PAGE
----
This recipe makes two pies and yields 16 servings.

Mom’s Pumpkin Pie

Ingredients

Amount       Measure        Ingredient 

1                   teaspoon         ground cinnamon

1/2              teaspoon         ground allspice

1/2              teaspoon         ground nutmeg

1                 teaspoon         ground ginger

4                teaspoons       vanilla extract

1                 cup                  dark brown sugar

1/2            cup                   granulated sugar

8                large               eggs

30              ounces           pumpkin (1 large can unseasoned Libby pie filling)

1 1/2          cups               milk (whole or 2%)

6                tablespoons  salted butter

1                teaspoon        salt

2               unbaked         pie shells (See pie crust recipe below)

Directions

In a small bowl or glass measuring cup, pour milk, add butter and salt.

Place in a microwave for about 30 – 60 seconds until butter almost melted (do not let milk boil).

In a large bowl, mix together spices, vanilla, sugars, eggs, pumpkin and milk mixture until thoroughly blended.

Pour into pie shell and cover the edges with a thin strip of foil.  Bake at 425 degrees for 15 minutes, then reduce heat to 325 degrees and bake for 20 minutes. Remove foil and bake for an additional 10 minutes or until a knife blade inserted into the center of the pie comes out clean.

When serving, you may top with whipped cream, if desired or serve with pumpkin ice cream.

Mom’s Pumpkin Pie Crust

 Ingredients

Amount       Measure       Ingredient

2                  level cups     all-purpose flour

1                   teaspoon      salt

3/4              level cup      Crisco all-vegetable shortening

5                 tablespoons  cold water

Directions

Mix flour and salt in a large medium bowl (metal works best). Cut in Crisco® using a pastry blender (or 2 knives) until all flour is blended in to form pea-size chunks.

Sprinkle with water, one tablespoon at a time. Toss lightly with fork until dough will form ball. Divide dough in half, if making two single crusts. Press between hands to form one or two 5 to 6-inch pancakes.

Flour one pancake of dough lightly. Roll into circle between sheets of waxed paper on dampened countertop. Peel off top sheet. Trim crust one inch larger than an inverted 9-inch pie plate. Flip into pie plate. Remove other sheet and press pastry to fit. Fold edge under and flute. Repeat this step for the other pancake of dough.

 

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52 Ancestors: #43 Giovanni Valentino Furlani (Tombstone Tuesday)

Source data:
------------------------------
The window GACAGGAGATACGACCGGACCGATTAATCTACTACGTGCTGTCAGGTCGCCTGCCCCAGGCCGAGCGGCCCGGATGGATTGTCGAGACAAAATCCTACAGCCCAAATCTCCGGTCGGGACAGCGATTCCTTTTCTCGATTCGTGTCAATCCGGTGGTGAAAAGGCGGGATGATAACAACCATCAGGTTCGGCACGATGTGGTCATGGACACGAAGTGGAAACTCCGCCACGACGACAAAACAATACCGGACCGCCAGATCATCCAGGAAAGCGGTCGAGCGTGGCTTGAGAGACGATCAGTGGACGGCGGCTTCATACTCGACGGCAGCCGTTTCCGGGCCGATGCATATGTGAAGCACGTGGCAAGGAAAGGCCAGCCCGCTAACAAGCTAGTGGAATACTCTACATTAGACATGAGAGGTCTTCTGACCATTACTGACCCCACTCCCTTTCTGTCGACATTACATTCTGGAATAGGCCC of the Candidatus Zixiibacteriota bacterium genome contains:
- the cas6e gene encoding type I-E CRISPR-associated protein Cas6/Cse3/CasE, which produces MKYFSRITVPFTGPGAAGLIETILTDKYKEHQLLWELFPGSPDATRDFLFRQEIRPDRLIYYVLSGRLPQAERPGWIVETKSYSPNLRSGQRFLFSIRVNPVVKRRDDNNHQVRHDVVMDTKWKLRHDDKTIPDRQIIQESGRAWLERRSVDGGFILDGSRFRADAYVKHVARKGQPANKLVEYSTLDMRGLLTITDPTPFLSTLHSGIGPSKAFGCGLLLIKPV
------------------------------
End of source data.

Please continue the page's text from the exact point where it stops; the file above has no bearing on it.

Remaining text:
Posted on October 27, 2014 in 52Ancestors, Family History

Giovanni Valentino Furlani, as he was baptized, was born 18 February 1884 in Vigolo Vattaro, in what is now Trentino Province, Italy. He was the eldest son of Giovanni Battista Furlani and Maria Dallabrida.

Giovanni immigrated to the US in 1912 at the age of 28. His two younger brothers, Guglielmo and Candido (my grandfather) had preceded him in 1907.  By 1912, Guglielmo had already moved from Mt. Carmel, Northumberland County, Pennsylvania to Colorado. Candido (Condy) was still in Mt. Carmel.

When I researched passenger records at Ellis Island, I found something odd. I found Giovanni Furlani in the database twice.  As follows:

Furlani, Geovanni, ethnicity Austria, residence Vigola, Austria, date 17 Oct 1912,age 28y, gender M, marital status S,  ship’s name St. Paul out of Southampton, Southamptonshire, England, UK

Furlani, Giovanni, ethnicity Austria,  residence Trentino, Austria, date 20 Oct 1912, age 28y, gender M, marital status S, ship’s name Philadelphia out of Southampton, Southamptonshire, England, UK

His certificate of arrival in his naturalization papers stated that he arrived on the ship Philadelphia on 20 October 1912.  I wonder who arrived under his name on the ship St. Paul on 17 October 1912 and I wonder they were a relative.

Giovanni joined his brother on Mt. Carmel to work in the mines. The occupation of all three brothers was coal miner. He was living in Mt. Carmel when the following photo was taken by the local newspaper.  In 1915, the newspaper featured the immigrants from Vigolo Vattaro who had come to Mt. Carmel from about 1880 through the present (1915). It had two photos: one of all married men that featured my grandfather, Candido and one of all single men that included my great uncle John (see photo).

52 Ancestors: #43 Giovanni Valentino Furlani (Tombstone Tuesday) MenfromVigolo1915 small